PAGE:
MQR Prizes – Michigan Quarterly Review


Each year, MQR distributes five prizes to authors whose work demonstrates exceptional mastery or promise. Explore each of these prizes and recent recipients below.

The James A. Winn Prize in Non Fiction 

Newly established in 2023, this prize is named honor of former University of Michigan English Professor James A. Winn. Each year’s winner receives $1500 and publication in MQR. Submissions are open annually April 1-May 31 and all submissions will be considered for publication. David Porter will serve as the prize’s inaugural judge.

About James A. Winn

Described by MQR Editor Emeritus Laurence Goldstein as “a complex, provocative figure and a brilliant conversationalist,” James A. Winn taught at Yale (1974-1983), the University of Michigan (1983-1998), and Boston University (1998-2017). While at the University of Michigan, he served as director of the Institute for the Humanities from its inception through 1996. A scholar of late 17th- and early 18th-century English literature, his 1987 book John Dryden and His World was lauded by Pat Rogers in The New York Times Book Review as “the most important biography of Dryden ever written.” An accomplished flautist and an advocate for interdisciplinarity. Winn’s scholarship explored topics from Alexander Pope to the Beatles, Bach to Bruce Springsteen.

The Jesmyn Ward Prize in Fiction 

The Michigan Quarterly Review established this prize in 2021 in honor of Helen Zell Writers’ Program alumna Jesmyn Ward, who served as the prize’s inaugural judge. Each year’s winner receives $2000 and publication in MQR. Submissions are open annually November 1–December 31.

The 2022 winner, selected by Jesmyn Ward, is Jeneé Skinner for “Fields Laid Bare,” published in the Summer 2022 issue of MQR.

The Lawrence Foundation Prize

The Michigan Quarterly Review’s $2,000 Lawrence Prize in fiction is awarded annually to the best story published in MQR that year. Established in 1978, the prize is sponsored by University of Michigan alumnus and fiction writer Leonard S. Bernstein, a trustee of the Lawrence Foundation of New York.  The Prize was increased from $1,000 to $2,000 in 2019. All stories accepted for publication will be passed on to a judge as finalists. No additional fee beyond submission.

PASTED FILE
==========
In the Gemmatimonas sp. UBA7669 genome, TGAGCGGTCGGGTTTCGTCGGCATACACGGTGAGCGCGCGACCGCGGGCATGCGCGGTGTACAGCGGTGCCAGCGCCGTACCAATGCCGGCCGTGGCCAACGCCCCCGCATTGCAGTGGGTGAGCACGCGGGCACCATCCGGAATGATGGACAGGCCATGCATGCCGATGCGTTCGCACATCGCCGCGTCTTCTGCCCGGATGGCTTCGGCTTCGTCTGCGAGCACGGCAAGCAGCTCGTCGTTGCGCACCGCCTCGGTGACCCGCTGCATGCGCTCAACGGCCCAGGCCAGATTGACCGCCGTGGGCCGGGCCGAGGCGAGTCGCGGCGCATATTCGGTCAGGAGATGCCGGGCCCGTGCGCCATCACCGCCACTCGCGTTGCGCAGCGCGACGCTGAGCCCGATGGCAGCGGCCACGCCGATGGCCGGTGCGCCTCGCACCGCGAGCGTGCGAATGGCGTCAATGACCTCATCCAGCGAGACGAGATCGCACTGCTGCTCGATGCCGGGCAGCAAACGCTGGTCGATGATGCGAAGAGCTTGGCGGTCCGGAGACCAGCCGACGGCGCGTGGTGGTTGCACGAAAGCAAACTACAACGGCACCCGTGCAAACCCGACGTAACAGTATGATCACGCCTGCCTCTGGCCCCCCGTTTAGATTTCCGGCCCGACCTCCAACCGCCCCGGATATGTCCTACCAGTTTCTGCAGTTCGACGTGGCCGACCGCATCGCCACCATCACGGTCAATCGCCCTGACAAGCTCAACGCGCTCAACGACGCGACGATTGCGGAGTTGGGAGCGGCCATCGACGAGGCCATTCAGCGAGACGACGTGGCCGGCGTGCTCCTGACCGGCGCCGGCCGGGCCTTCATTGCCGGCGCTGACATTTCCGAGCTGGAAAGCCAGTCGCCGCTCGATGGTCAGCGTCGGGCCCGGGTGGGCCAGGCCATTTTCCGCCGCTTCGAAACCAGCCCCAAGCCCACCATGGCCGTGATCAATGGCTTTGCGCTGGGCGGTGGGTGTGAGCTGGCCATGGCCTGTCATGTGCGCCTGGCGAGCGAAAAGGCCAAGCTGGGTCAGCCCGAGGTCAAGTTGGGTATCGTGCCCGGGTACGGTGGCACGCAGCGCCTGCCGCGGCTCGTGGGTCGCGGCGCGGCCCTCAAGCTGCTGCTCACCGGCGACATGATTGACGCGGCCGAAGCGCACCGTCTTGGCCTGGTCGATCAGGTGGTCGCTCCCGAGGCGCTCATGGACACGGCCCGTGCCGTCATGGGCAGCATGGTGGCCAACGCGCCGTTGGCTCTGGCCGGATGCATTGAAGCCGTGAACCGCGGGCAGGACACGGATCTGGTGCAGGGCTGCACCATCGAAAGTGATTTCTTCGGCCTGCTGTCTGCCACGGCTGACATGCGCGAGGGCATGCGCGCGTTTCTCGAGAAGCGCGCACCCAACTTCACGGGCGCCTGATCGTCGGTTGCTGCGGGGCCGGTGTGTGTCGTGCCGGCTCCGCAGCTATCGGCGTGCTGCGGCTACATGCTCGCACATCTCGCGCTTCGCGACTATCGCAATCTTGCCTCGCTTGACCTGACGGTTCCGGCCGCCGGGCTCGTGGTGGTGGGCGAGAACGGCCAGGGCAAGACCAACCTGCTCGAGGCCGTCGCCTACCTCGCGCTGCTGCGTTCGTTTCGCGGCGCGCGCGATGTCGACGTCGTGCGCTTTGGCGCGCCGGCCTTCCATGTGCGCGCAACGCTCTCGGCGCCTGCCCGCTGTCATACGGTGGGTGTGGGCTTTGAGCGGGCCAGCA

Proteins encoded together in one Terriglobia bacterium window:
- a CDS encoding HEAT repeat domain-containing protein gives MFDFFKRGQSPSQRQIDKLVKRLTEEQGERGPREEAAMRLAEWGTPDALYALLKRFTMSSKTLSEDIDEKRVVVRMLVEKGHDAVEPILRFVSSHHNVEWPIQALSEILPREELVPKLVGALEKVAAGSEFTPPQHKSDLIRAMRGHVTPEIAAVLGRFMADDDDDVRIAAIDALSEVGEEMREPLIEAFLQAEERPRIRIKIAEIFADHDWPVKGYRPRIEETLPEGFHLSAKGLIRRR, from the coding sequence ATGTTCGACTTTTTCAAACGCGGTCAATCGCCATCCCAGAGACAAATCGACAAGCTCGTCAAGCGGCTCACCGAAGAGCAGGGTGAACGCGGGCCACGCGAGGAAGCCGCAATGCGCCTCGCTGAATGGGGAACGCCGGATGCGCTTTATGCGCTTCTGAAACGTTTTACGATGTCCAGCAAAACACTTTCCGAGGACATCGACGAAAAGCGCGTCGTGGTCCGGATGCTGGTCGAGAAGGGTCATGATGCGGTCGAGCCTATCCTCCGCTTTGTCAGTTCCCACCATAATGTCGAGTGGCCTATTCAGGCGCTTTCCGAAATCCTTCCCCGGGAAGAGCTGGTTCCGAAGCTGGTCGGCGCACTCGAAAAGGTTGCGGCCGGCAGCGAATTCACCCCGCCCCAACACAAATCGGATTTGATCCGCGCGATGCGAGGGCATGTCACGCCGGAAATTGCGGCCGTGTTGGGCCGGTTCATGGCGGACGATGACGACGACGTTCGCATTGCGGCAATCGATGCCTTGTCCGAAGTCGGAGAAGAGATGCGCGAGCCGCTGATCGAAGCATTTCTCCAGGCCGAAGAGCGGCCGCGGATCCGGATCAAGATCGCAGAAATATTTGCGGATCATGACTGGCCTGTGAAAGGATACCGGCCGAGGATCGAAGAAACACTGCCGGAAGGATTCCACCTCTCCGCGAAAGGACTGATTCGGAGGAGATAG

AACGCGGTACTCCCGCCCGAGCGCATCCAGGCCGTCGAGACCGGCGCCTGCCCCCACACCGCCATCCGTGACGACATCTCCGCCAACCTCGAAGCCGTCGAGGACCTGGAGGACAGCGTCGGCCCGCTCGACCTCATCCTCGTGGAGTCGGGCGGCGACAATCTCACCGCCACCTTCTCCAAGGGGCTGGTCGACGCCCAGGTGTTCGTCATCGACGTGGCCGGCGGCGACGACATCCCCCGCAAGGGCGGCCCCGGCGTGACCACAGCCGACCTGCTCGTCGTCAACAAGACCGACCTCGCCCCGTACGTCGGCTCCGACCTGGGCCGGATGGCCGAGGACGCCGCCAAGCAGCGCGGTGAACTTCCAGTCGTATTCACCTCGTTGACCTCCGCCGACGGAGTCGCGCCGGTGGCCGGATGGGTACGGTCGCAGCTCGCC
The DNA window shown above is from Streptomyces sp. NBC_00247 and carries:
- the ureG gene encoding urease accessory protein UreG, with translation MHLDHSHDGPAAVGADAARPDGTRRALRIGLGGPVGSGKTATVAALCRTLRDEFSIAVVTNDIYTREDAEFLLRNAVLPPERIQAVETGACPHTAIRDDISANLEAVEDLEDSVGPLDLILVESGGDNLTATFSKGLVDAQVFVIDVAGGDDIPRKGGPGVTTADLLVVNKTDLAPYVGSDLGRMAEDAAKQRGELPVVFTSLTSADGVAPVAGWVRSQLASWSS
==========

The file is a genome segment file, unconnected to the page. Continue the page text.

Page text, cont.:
The 2022 winner, selected by Gabe Habash, is Emily Flamm for “Annex” from the Fall 2022 issue of MQR.

The Laurence Goldstein Prize

This annual cash prize of $1,000 is awarded to the author of one poem. The winner is selected by an outside judge. Submissions are open for the prize November 1-December 31. All submissions are considered for publication. In 2022, the prize will be judged by Ruth Behar.

The award was established in 2002 by a generous gift from the Office of the President of the University of Michigan in honor of poet and former MQR editor Laurence Goldstein. 

The 2021 winner, selected by Sumita Chakraborty, is Lena Khalaf Tuffaha, for her poem “Autocomplete,” published in the Summer 2022 issue of MQR.

Page Davidson Clayton Prize for Emerging Poets

Created in 2009 by Mac and Meg Clayton to honor the memory of Page Davidson Clayton, this prize, in the amount of $500, is awarded by the editors each year to the best poet appearing in Michigan Quarterly Review who has yet to publish a book.

The 2022 winner, selected by Gillian White, is Naomi Mulvihill for “Poly-, Ambi-” from the Winter 2022 issue of MQR.

About Page Davidson Clayton

Page Davidson Clayton

Page Davidson Clayton was a bridge between times. Her parents went to Ole Miss with William Faulkner, who called her mother “pretty little Jane Foot from Canton.” Her grandfather, an Episcopal minister in Greenville, was friends with Will Percy, author of Lanterns on the Levee. She grew up hearing the music of the pulpit and the choir and the poetry of Emily Dickinson, her father’s favorite. In her last years, when her eyesight had failed, she asked us to read poetry to her.

She loved the old poets, the poets of her youth. Those were the words she understood and to which she turned for comfort, but in her core she was a gentle radical, as restless for change, for the world to turn, for those she loved to come to a deeper understanding of one another, as any beat poet or angry rapper. She had the soul of a poet. She dealt in the concrete as a means of understanding abstraction. She was wise but patient in the way she dispensed her wisdom. She gave us time to see her meaning, to let us find it for ourselves. Only now that she is gone are some of those lessons becoming clear.

We think she would be pleased to think that in her name others will be leaving clues along the way as she did. Who better than today’s new poets? They are the ones who look ahead and show us with a flicker of white tail disappearing into the woods the way a path may lie.

Meg and Mac Clayton
Palo Alto, CA
October 2009

More information on the 2021 prize winners can be found here.

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